Yesterday I rounded out the series on tax by applying the Golden Rule to the concept. Were this to be a universally shared outlook, then most people would be wishing no tax on anybody, and the multitudes of taxes that we have would be substantially reduced.
The issue then becomes all the things that tax money goes towards.
Imagine there’s a bunch of people with cups of water of different sizes, and imagine there’s a reasonably large bowl. Everyone must pour some of their water into the bowl. If the people get their water from an external source, then the bowl will fill up. If some start getting their water from the bowl, it doesn’t matter if they pour a bit of water back in like everyone else, the others will have to pour more water to sustain the water level in the bowl. The more people get their water for the bowl, the less sustainable it gets.
It is this way with taxes. It’s kind of a deception, a shell game, for teachers and administrators in government schools, for politicians, for police, and so on, to pay tax. They’re paid by tax. The money comes from those outside that system.
There was a poem of sorts that I read in History class, when we were learning about the New Deal. It was describing this concept, though I didn’t get it at the time.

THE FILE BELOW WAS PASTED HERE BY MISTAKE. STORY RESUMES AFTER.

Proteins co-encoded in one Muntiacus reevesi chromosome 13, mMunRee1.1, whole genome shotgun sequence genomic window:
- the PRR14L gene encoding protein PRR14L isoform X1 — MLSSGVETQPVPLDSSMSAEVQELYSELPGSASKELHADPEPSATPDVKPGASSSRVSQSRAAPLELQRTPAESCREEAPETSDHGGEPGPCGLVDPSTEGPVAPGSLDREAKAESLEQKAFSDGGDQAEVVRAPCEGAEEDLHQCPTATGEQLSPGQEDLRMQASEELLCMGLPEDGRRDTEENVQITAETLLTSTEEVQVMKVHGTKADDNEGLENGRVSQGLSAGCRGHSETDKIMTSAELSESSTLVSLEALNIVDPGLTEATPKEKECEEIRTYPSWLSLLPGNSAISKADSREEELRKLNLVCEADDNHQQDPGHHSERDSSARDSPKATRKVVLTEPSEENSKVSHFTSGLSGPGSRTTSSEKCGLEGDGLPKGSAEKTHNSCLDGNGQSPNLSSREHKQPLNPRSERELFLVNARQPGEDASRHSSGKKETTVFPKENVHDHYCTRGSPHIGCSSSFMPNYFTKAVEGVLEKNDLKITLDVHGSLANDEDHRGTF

It enumerated the population of the US, then gradually subtracted different tax-funded groups. Those on welfare, teachers, police, Congress, those working for government agencies, those on the New Deal, those in prison, and so on. After each subtraction, “Which leaves to do the work:” (smaller number). Then the next set of people was listed.
The poem ended something along these lines:
“Which leaves to do the work:
2. Me and the President. And he’s gone fishing.”
Of course this was an exaggeration. But I can understand feeling like that. One might think that it doesn’t make a lot of difference whether Joe Public pays for a business or service through direct transaction or through taxation, after all, he’s paying for it either way, right? The thing is, a business must walk a fine line between the various costs to provide whatever it provides, profit, and whether Joe Public thinks it’s worth that price. Under the government, there is less incentive for efficiency (if you don’t spend all your budget, you won’t get as much next year when you might need it), accountability, customer service, or value for money. We’ll get into that in more specifics, later.
If fewer people get their water from the bowl of taxation, the less water will need to be taken from those getting their water from elsewhere. The moral thing to do, then, would be to reduce the number of people taking from the tax bowl.
“Does government really need to be doing that?” is a question that we really need to consider.